The struggle between the federal and state governments over when face-to-face teaching should resume in Australian schools is the latest in a long-running battle.
Private schools are set to get a boost of billions under a new formula that links government funding to parents' incomes rather than the socioeconomic profile of where they live.
Australia spends virtually the same on schools as the Estonian government, once wage differences are taken into account.
Democratic plans to boost school funding are rooted in research that shows more funding really does boost achievement for low-income students.
Children in classrooms – particularly in disadvantaged areas – are already feeling the very real effects of funding cuts.
Governments usually measure outcomes by standardised tests, such as NAPLAN. If schools are scrambling to improve their outcomes to gain funding, this can have a detrimental effect on teaching quality.
Public school funding aims for every student to have the same opportunities. But a new study shows parents contributions still perpetuate inequality in government schools.
If you're confused about all the millions and billions thrown around for education by the two major parties, here's the low-down on what the policies actually mean.
New analysis shows public schools have similar, or even better, results than private schools with similar rankings of socioeconomic status.
Whoever the federal education minister after the May 18 election, he or she needs to put school funding, evidence for what works and initial teacher training front and centre.
Schools in poorer areas can make a significant impact on their students' lives. This can matter more, relative speaking, than higher test scores in wealthier suburbs.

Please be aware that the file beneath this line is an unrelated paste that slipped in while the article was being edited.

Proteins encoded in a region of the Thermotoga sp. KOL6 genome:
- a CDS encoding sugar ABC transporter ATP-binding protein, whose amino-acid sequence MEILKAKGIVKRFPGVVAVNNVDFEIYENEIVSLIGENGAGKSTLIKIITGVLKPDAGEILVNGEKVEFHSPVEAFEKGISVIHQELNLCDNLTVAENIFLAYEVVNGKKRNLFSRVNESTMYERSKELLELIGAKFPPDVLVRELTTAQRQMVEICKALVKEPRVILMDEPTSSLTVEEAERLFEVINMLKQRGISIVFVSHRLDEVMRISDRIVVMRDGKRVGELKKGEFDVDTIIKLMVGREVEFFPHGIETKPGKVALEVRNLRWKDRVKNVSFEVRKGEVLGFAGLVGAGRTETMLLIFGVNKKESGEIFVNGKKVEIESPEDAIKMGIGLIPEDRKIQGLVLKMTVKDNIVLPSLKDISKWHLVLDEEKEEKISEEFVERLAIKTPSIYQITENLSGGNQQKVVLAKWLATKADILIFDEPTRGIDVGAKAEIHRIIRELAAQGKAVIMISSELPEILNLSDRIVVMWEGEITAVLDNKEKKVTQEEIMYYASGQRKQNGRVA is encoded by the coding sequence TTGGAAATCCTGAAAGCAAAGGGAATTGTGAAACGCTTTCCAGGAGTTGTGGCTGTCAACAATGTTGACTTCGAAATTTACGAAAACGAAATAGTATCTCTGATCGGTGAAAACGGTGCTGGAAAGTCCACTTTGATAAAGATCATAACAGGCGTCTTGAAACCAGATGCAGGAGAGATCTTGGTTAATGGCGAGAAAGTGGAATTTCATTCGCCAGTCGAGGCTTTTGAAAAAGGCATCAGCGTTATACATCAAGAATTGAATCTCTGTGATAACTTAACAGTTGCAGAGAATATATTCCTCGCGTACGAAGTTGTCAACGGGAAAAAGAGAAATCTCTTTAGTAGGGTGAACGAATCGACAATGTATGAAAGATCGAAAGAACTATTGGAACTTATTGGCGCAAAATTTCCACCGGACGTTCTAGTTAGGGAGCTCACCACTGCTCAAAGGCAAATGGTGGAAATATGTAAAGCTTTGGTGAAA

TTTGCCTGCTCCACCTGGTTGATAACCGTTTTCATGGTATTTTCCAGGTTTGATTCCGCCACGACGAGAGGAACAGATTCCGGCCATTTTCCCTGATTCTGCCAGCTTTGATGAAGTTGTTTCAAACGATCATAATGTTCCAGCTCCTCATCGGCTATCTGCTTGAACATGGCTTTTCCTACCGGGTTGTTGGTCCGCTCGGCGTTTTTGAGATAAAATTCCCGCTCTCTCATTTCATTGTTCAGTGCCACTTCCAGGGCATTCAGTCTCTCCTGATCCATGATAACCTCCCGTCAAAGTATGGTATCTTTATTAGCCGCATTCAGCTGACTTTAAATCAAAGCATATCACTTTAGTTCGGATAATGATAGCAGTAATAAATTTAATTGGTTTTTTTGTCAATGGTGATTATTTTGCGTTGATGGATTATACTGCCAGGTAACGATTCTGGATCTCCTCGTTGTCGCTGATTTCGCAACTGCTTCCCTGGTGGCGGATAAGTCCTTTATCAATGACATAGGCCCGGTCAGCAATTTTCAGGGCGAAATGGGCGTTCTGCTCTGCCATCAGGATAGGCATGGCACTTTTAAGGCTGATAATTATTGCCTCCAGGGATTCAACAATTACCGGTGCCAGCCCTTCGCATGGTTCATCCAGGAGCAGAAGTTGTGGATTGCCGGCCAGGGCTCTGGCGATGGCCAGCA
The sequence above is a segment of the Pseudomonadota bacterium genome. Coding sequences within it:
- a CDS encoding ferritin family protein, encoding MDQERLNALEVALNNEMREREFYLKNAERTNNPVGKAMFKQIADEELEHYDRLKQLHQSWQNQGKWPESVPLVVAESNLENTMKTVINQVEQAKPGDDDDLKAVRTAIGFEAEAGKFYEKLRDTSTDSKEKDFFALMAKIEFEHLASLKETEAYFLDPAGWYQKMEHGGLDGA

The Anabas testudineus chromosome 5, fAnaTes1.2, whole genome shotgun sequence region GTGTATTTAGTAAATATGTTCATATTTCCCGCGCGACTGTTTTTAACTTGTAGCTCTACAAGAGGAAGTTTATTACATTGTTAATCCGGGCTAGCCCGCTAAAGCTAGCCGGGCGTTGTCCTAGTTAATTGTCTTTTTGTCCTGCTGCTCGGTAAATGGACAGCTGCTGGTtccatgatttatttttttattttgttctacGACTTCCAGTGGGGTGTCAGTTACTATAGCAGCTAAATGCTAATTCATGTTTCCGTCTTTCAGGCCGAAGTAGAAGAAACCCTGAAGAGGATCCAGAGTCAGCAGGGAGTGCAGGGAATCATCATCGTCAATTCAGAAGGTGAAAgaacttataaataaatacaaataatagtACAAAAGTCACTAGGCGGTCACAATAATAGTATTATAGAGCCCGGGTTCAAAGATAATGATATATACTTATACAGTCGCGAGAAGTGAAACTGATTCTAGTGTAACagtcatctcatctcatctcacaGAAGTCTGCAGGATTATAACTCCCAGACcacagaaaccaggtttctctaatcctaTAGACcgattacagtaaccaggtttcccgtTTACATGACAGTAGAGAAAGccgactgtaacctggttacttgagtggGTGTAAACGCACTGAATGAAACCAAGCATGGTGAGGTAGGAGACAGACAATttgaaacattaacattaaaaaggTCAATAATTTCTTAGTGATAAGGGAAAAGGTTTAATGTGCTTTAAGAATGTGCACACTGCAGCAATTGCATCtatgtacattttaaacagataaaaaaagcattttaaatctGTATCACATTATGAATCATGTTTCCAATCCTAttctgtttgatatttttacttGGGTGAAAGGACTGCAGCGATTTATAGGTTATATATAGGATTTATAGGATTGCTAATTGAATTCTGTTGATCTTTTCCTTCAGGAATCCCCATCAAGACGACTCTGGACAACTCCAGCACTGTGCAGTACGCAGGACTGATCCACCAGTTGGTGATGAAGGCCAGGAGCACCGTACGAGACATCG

A number of states are considering laws to put charter school growth on pause, saying they drain resources from public schools. A school finance expert explains the logic behind the efforts.
Schools throughout America's low-income communities have been deteriorating for years. Now's the time to do something about it, an education scholar argues.
Children in England are among the most tested and unhappiest in the western world.
Victorian schools could potentially be without federal funding after 31 December if the state government refuses to sign up to the Gonski 2.0 funding reforms.
Were the Victorian Greens correct about pubic school funding? We asked the experts to check the numbers.
Why are headteachers from across the country protesting at Westminster?
Increased funding to Catholic schools won't necessarily make them more accessible for low-income families.
Michelle Grattan speaks with University of Canberra Vice-Chancellor Deep Saini about the week in politics.
New analysis shows wealthy parents at advantaged Catholic primary schools could actually afford the increase to school fees under the needs-based model.